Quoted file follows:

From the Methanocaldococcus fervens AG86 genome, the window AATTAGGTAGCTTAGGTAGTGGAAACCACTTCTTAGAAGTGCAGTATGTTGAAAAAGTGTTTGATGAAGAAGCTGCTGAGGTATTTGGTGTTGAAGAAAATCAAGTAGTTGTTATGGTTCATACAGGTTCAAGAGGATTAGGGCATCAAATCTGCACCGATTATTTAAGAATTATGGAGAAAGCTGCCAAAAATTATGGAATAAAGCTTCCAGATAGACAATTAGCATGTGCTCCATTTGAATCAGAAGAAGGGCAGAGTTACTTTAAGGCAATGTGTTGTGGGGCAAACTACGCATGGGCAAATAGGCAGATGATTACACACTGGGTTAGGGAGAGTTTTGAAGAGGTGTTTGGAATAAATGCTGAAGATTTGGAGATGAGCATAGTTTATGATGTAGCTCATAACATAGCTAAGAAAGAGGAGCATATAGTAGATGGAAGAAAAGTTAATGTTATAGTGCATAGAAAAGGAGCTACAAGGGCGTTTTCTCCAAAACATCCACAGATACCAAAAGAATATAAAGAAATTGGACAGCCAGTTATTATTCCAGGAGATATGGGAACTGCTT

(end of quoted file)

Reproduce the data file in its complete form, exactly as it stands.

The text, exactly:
From the Methanocaldococcus fervens AG86 genome, the window AATTAGGTAGCTTAGGTAGTGGAAACCACTTCTTAGAAGTGCAGTATGTTGAAAAAGTGTTTGATGAAGAAGCTGCTGAGGTATTTGGTGTTGAAGAAAATCAAGTAGTTGTTATGGTTCATACAGGTTCAAGAGGATTAGGGCATCAAATCTGCACCGATTATTTAAGAATTATGGAGAAAGCTGCCAAAAATTATGGAATAAAGCTTCCAGATAGACAATTAGCATGTGCTCCATTTGAATCAGAAGAAGGGCAGAGTTACTTTAAGGCAATGTGTTGTGGGGCAAACTACGCATGGGCAAATAGGCAGATGATTACACACTGGGTTAGGGAGAGTTTTGAAGAGGTGTTTGGAATAAATGCTGAAGATTTGGAGATGAGCATAGTTTATGATGTAGCTCATAACATAGCTAAGAAAGAGGAGCATATAGTAGATGGAAGAAAAGTTAATGTTATAGTGCATAGAAAAGGAGCTACAAGGGCGTTTTCTCCAAAACATCCACAGATACCAAAAGAATATAAAGAAATTGGACAGCCAGTTATTATTCCAGGAGATATGGGAACTGCTT